Keep a routine, day in, day out. If, for example, at 9am my children are sitting at the kitchen table doing phonics, the following day at 9am, let’s make sure they’re at the kitchen table doing phonics. And let’s keeping it Monday to Friday. Let’s keep Saturday and Sunday as a weekend.
Young people don't like rules, but they crave for rules. They need to know where boundaries are, that's when they feel safe. That needs to be created at home, which will also help prepare them for when they go back to school.
If a young person is on the computer all day, playing and not participating in any routine, as if it's just like the summer holidays, they're going to find it a lot harder to go back into school than a student who has been either dipping in and out of work, or having a structured day.
Create an opportunity to reflect on what works and doesn't work well. I know routine is really tough, because there'll be bad days. But this is what it's like in school too – you'll have a bad lesson and then two days later, you’ll have that lesson again and it’s much better.
It's about picking yourself up, brushing yourself down and reflecting on what didn't go well and how we can make it better. I fully appreciate that teachers have training around this and an understanding of how to do that. I’m a teacher, but I haven't got clue how to teach a three-year-old and a four-year-old!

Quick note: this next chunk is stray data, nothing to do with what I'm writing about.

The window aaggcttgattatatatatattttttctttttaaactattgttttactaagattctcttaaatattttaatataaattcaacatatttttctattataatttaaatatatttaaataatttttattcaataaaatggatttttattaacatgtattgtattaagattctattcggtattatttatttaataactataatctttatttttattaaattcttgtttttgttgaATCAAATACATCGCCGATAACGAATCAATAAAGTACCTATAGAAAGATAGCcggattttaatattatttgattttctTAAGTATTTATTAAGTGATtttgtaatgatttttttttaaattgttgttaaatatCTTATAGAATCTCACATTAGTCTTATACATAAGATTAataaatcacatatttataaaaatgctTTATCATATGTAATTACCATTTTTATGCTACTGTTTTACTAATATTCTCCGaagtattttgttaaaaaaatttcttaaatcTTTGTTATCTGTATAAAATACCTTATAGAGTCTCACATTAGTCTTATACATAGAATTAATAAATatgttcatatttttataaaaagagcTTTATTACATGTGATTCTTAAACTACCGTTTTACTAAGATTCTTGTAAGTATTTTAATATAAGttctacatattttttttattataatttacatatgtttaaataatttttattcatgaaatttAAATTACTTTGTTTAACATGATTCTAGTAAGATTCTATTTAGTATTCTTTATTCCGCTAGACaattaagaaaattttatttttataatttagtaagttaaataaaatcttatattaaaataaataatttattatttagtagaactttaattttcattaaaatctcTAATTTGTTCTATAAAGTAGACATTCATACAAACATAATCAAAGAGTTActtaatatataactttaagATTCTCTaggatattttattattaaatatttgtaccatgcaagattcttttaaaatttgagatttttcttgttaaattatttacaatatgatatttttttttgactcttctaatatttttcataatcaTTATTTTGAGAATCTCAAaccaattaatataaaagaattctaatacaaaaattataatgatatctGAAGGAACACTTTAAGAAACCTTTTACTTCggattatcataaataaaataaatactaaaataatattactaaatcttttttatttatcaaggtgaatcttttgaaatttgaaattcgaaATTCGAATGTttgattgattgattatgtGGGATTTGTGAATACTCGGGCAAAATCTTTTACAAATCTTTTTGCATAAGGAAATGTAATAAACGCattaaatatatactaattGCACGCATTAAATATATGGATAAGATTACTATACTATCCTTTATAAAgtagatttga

We want to make sure young people realise education isn't all about academia. Parents might be struggling to help their children with maths, English, German etc, but we've also got this opportunity to exercise each day.
Build exercise into the day and get outside if you can. If you live by the coast try and get near the sea, because blue is the colour that seems best in terms of mental health and depression. The second-best colour is green, so if you’re not near the sea, try and find a green space.
My next-door neighbours have three teenage girls and they do circuit training together every morning at 9am.
Build creativity into your day and ensure there are lots of breaks – even in secondary schools, most lessons are only have about 45 to 50 minutes worth of content, once children have got to the lesson, unpacked and packed back up again. So, don’t make work sessions too long.